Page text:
Gary and Bobbie’s adventure into winemaking started with a series of trial and error. The two had enjoyed good wine for years. Their close friends, Peter and Brenda Oldak, owned and operated Jewell Towne Vineyards in South Hampton, NH, and Gary and Bobbie occasionally spent time at the vineyard helping with the harvest. Peter eventually gave 36 cuttings to Gary to start his own vines. “First came the cuttings, and then came the definition of the cuttings!” Gary laughs, as he describes his initial naïveté to even the basics of agricultural practices. But through hard work and research, the latter of which was very familiar and dear to Gary’s academic heart, the two managed to plant the cuttings and help them flourish. “My first try at winemaking was Baco Noir,” explains Gary, laughing again at his innocent younger self. Apparently, Baco Noir is not a good starter wine. “This wine is very, very acidic. It became grape jelly!” But undaunted, Gary pressed on, with Bobbie offering enthusiastic support, making wines in his basement and garage. By 2008, Bobbie and Gary had planted 700 vines in their sand pit, and made the move from amateur winemakers to purveyors of a professional micro-winery. Now, a visitor to Gary and Bobbie’s winery will be treated to Bobbie spontaneously offering ripe fruit off the vine and commenting on the unique qualities of each grape. Gary may get out his refractometer, squeeze a little juice from a grape on to the instrument’s panel, and invite his guest to look through the viewer and note the percentage of sugar to water. The couple continues to experiment with different trellis systems, and like a true professor, Gary explains the benefits of vertical shoot versus high wire trellis, making the subject clear and interesting through his contagious enthusiasm. The Kamens bottle about 800 gallons of wine a year, using grapes specifically developed to thrive in a New England climate. “A fun and challenging thing about the grapes we grow is that they’re unlike grapes you’d taste anywhere else. It’s fun to introduce people to them,” says Bobbie. “Northern grapes come with a nice acid structure,” Gary continues. “They can correspond with some cuisines that are traditionally hard to match with wine, especially spicy foods. They fill a niche that many people aren’t familiar with.” Mount Warner Vineyard offers whites, reds, and some desert wines, and most of their wine is on the dry side. “We make them dry because the fruit is so good,” explains Bobbie. “Our wine is very fruit forward.”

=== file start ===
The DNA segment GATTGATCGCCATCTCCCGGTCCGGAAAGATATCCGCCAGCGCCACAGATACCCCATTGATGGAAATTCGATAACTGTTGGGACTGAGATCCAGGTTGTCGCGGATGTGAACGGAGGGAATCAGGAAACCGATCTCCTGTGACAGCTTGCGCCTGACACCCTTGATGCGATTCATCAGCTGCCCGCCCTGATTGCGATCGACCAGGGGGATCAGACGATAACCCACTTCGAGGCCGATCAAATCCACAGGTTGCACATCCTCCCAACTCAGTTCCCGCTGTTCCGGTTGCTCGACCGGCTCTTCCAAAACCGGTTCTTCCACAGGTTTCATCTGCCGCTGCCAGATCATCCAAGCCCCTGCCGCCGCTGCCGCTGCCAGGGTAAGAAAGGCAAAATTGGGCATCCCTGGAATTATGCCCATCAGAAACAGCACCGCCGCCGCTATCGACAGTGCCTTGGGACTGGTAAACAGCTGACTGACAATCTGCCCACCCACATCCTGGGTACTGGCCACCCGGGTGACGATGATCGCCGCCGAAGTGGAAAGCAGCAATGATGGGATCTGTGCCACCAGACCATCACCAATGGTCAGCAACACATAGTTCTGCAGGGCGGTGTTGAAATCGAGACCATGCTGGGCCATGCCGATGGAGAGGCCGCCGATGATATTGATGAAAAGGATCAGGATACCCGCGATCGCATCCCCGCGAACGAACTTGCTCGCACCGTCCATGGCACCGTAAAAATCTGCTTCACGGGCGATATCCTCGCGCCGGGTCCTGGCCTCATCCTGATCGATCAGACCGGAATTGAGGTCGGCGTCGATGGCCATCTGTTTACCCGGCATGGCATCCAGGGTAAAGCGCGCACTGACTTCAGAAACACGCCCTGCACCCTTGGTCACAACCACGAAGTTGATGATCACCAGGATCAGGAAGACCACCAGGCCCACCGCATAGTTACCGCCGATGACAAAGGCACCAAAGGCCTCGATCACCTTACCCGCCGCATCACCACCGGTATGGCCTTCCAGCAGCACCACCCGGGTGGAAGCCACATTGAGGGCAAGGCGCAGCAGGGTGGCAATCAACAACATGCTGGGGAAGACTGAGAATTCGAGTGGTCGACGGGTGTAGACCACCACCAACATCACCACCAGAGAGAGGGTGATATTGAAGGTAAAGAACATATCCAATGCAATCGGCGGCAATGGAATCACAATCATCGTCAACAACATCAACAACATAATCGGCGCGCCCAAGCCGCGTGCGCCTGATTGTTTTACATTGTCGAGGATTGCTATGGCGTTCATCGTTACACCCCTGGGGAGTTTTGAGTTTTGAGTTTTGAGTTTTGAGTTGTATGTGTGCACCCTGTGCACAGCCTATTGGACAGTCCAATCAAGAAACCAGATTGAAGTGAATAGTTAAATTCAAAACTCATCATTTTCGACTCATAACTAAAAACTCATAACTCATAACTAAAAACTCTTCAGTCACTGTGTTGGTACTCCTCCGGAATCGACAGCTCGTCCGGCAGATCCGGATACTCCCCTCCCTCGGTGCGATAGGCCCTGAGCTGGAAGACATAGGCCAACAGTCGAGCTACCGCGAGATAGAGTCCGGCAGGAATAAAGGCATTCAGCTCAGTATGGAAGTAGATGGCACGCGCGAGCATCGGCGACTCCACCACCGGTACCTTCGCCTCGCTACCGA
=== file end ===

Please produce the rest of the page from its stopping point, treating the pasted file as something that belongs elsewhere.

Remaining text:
While Bobbie has been a crucial part of developing the winery over the years, she has also developed a love of beekeeping and now offers both honey and a line of beeswax products, “Bobbie’s Bee Balms,” that includes hand creams, lip balms, and other items. “I started getting interested in beekeeping as a response to the need for more honeybees,” Bobbie explains, referring to the precipitous decrease in bee population due to colony collapse. The Kamens also had fruit trees on their property that weren’t producing fruit, and would benefit from providing pollinators. Bobbie took a course held by the Hampden County Beekeepers’ Association and set up a hive. “It did tremendously,” said Bobbie. “That first year, we had 50 pounds of honey.” Bobbie’s approach to bees and the art of beekeeping may go a long way towards explaining the productivity of her hives. “Beekeeping is very mesmerizing,” she notes. “When you get into the hive, it’s very calming.” And like Gary, Bobbie is interested in the science behind the art, too. The refractometer performs double duty at the Kamens’ farm, measuring sugar content both in wine and honey, as part of producing the finest product for their customers.